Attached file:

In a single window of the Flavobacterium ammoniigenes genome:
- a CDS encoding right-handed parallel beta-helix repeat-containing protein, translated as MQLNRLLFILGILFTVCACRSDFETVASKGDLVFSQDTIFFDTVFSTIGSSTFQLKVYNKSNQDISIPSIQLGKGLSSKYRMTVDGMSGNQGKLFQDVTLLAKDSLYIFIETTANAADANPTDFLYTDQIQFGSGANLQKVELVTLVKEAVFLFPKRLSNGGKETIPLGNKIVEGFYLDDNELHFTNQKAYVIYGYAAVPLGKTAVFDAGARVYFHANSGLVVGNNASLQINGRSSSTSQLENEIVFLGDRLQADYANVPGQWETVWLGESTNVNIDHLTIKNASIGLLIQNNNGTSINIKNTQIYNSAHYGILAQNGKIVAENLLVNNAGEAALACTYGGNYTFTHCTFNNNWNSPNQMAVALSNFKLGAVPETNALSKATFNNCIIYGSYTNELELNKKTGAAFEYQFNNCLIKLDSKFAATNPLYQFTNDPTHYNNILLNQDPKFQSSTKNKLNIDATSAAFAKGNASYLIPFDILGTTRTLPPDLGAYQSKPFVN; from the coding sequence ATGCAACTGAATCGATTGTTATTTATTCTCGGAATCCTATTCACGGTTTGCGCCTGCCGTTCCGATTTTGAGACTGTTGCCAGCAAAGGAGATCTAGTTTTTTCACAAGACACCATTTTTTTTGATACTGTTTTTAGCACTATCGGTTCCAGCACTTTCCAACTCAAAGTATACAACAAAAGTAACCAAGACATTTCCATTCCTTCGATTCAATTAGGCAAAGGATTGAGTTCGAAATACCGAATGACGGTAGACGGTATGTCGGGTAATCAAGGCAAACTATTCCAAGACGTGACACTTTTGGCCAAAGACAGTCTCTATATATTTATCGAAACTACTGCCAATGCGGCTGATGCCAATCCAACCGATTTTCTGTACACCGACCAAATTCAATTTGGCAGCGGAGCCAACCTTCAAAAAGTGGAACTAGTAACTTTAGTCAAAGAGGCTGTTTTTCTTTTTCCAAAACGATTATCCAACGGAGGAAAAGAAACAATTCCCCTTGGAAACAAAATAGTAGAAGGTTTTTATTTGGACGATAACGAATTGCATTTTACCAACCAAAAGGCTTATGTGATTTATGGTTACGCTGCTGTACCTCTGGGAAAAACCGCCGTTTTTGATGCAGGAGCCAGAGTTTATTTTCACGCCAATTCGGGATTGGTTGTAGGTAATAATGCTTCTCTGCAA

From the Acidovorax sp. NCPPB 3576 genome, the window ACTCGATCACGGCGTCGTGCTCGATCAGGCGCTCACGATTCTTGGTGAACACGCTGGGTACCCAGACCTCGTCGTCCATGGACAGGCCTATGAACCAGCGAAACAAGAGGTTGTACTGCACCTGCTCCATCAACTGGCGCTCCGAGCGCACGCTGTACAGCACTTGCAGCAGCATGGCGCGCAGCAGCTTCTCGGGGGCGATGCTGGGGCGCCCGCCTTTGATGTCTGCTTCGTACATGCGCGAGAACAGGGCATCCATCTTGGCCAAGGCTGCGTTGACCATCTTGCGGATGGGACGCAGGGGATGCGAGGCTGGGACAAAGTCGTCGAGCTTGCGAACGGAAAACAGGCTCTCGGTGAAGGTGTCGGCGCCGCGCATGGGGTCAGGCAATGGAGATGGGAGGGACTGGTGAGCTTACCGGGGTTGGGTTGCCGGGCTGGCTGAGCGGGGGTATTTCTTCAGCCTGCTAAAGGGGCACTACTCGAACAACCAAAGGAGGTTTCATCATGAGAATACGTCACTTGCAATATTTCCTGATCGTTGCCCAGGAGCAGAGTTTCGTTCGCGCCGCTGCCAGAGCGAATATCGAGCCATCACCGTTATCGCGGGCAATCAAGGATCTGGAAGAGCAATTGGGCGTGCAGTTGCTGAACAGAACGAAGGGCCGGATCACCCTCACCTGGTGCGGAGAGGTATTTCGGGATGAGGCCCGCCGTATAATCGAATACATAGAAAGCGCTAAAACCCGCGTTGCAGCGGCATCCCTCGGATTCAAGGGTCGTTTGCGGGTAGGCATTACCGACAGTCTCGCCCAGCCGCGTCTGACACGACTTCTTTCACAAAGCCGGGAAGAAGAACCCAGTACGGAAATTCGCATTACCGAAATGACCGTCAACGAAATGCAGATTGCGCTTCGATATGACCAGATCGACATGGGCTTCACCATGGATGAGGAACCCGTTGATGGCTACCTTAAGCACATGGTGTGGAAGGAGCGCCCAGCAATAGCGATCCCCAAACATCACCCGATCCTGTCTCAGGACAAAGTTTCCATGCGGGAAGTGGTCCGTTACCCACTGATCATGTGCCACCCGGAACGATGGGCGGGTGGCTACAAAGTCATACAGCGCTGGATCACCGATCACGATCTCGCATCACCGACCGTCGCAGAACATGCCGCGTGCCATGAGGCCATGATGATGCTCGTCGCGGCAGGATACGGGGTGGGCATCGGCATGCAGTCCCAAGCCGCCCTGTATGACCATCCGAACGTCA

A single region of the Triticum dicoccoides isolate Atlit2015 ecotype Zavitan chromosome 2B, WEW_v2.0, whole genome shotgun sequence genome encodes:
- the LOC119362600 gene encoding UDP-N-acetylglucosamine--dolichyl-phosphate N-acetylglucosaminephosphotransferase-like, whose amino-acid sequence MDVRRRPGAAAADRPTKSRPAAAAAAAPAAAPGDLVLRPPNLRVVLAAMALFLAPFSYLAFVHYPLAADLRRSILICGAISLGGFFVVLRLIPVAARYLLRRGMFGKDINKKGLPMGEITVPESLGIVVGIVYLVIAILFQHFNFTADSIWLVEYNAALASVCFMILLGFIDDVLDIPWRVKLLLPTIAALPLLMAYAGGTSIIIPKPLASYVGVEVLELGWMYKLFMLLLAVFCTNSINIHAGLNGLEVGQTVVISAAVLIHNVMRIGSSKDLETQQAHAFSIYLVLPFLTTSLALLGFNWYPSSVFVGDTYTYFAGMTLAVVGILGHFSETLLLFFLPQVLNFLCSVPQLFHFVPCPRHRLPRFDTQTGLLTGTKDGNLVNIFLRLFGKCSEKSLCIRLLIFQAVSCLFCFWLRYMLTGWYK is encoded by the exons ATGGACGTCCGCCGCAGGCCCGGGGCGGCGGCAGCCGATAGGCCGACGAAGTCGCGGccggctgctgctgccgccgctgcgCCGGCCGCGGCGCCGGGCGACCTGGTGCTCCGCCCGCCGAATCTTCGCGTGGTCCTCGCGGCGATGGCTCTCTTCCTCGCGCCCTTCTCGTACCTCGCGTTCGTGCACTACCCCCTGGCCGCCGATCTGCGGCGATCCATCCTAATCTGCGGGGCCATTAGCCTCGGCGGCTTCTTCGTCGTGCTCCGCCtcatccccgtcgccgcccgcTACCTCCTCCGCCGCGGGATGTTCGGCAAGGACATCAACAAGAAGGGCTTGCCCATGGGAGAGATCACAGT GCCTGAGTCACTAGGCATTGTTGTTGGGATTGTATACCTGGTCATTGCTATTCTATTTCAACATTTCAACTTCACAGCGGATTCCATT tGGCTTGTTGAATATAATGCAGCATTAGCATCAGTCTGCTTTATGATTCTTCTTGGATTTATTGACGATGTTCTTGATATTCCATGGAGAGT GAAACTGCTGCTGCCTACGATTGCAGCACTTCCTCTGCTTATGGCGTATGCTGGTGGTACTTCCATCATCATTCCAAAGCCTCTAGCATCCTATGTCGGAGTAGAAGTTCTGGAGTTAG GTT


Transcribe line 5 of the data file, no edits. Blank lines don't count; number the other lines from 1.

- the LOC119362600 gene encoding UDP-N-acetylglucosamine--dolichyl-phosphate N-acetylglucosaminephosphotransferase-like, whose amino-acid sequence MDVRRRPGAAAADRPTKSRPAAAAAAAPAAAPGDLVLRPPNLRVVLAAMALFLAPFSYLAFVHYPLAADLRRSILICGAISLGGFFVVLRLIPVAARYLLRRGMFGKDINKKGLPMGEITVPESLGIVVGIVYLVIAILFQHFNFTADSIWLVEYNAALASVCFMILLGFIDDVLDIPWRVKLLLPTIAALPLLMAYAGGTSIIIPKPLASYVGVEVLELGWMYKLFMLLLAVFCTNSINIHAGLNGLEVGQTVVISAAVLIHNVMRIGSSKDLETQQAHAFSIYLVLPFLTTSLALLGFNWYPSSVFVGDTYTYFAGMTLAVVGILGHFSETLLLFFLPQVLNFLCSVPQLFHFVPCPRHRLPRFDTQTGLLTGTKDGNLVNIFLRLFGKCSEKSLCIRLLIFQAVSCLFCFWLRYMLTGWYK is encoded by the exons ATGGACGTCCGCCGCAGGCCCGGGGCGGCGGCAGCCGATAGGCCGACGAAGTCGCGGccggctgctgctgccgccgctgcgCCGGCCGCGGCGCCGGGCGACCTGGTGCTCCGCCCGCCGAATCTTCGCGTGGTCCTCGCGGCGATGGCTCTCTTCCTCGCGCCCTTCTCGTACCTCGCGTTCGTGCACTACCCCCTGGCCGCCGATCTGCGGCGATCCATCCTAATCTGCGGGGCCATTAGCCTCGGCGGCTTCTTCGTCGTGCTCCGCCtcatccccgtcgccgcccgcTACCTCCTCCGCCGCGGGATGTTCGGCAAGGACATCAACAAGAAGGGCTTGCCCATGGGAGAGATCACAGT GCCTGAGTCACTAGGCATTGTTGTTGGGATTGTATACCTGGTCATTGCTATTCTATTTCAACATTTCAACTTCACAGCGGATTCCATT tGGCTTGTTGAATATAATGCAGCATTAGCATCAGTCTGCTTTATGATTCTTCTTGGATTTATTGACGATGTTCTTGATATTCCATGGAGAGT GAAACTGCTGCTGCCTACGATTGCAGCACTTCCTCTGCTTATGGCGTATGCTGGTGGTACTTCCATCATCATTCCAAAGCCTCTAGCATCCTATGTCGGAGTAGAAGTTCTGGAGTTAG GTT